When you find something you love, whether its science, writing or giving back, make sure you follow it for as far as it will take you and be persistent.
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When I was in 7th grade, I fell in love with computer science. I was in a class on futuristic thinking and we came across the concept of Artificial Intelligence. I was hooked. That very same day, I went home, bought a coding book and decided that this was what I was going to focus on.

Then, when I was in 10th grade, my cousin was diagnosed with breast cancer and I saw firsthand the effect such a diagnosis can have on a woman and her family. Equipped with the knowledge that 1 in 8 women will be diagnosed with breast cancer in their lifetime and that early detection is crucial, I knew I wanted to get involved and make a difference.

brittany wenger

Talking to my cousin, I found out how difficult the diagnostic process was for the patient -- there were expensive tests, biopsies, needles, poking, prodding. I did some research and found out that fine needle aspirates (FNAs) were the least invasive, quickest and cheapest diagnostic procedures. However, because they are inconclusive, most doctors refuse to use them. After some more digging, I learned that the reason they are inconclusive is that the patterns are extremely difficult for pathologists to diagnose. I decided to look for a way to use my passion for artificial intelligence to come up with a tool to aid doctors and the idea for Cloud4Cancer was born.

Cloud4Cancer is a computer program that diagnoses breast cancer by using artificial intelligence to read and interpret data about cancer cells collected through fine needle aspiration, a procedure that causes the patient about the same level of pain as a blood test.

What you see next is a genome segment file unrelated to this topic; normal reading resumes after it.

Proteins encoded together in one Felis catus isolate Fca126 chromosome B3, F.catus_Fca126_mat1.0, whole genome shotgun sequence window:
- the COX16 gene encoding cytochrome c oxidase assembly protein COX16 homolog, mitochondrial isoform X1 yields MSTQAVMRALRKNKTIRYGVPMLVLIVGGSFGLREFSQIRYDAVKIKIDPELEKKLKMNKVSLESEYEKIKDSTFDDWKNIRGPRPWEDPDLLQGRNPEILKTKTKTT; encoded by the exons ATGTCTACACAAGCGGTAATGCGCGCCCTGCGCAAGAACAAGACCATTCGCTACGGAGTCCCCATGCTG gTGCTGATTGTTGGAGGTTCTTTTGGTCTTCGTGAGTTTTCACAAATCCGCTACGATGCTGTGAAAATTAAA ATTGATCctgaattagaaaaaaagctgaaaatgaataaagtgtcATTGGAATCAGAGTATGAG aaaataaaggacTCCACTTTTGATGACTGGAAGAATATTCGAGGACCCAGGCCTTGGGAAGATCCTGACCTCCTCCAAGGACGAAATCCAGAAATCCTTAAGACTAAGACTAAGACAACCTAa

The program will look for patterns and try to determine whether a person has cancer or not. To date, 7.6 million trials have gone through the program and it diagnoses with 99% accuracy. In addition, the program has been extended to work with genetic expression profiling data for leukemia diagnostics and drug target recognition.

Seeing the potential that this program has is why I love science and why I believe that science is how we can revolutionize the world. Through science you can ask questions that have never been asked before and come up with experiments that seek to find answers for those questions. And the cycle is endless - the more questions you pose, the more experiments you need and the more answers you find. How exciting is that?

As a scientist, I know what it is like to fail; to have an idea that doesn't amount to anything. But, because I'm a scientist, I know never to give up. Just because something doesn't work the first time doesn't mean it will never work. It means that you have to reassess, reexamine and try again. Cloud4Cancer failed two times before it succeeded, but from those two times it failed I learned so much on how to improve it to the point that it eventually would work.

I am a true believer in finding a passion and pursuing it; in finding that concept that sparks your interest and learning everything you can about it. My interest in artificial intelligence started as an after-school hobby designing a program that learned to play soccer and has developed into a passion for coming up with ways to advance medical science.

I have been lucky to have so many strong female role models who have supported me in the pursuit of my passion. Being a female in the STEM field isn't easy as we only represent 24% of the workforce. However, throughout my life I have been fortunate to have strong mentors, both male and female, who have empowered me to pursue science, including my high school computer science and biology teachers. I know that this isn't always the case, so in addition to pursuing my own passion of creating programs like Cloud4Cancer, I volunteer with a program created by Google called "Made with Code" aimed at showing young women and girls what they can do with coding.

When you find something you love, whether its science, writing or giving back, make sure you follow it for as far as it will take you and be persistent. Make sure you stick through even the hardest challenges because if you do, the opportunities are endless.

This post was brought to you by L'Oréal Paris Women of Worth, an initiative started in 2005 that honors 10 amazing volunteers combatting disease, poverty, sex trafficking and addiction with $10,000 grants each year. Go to WomenofWorth.com to read their stories.

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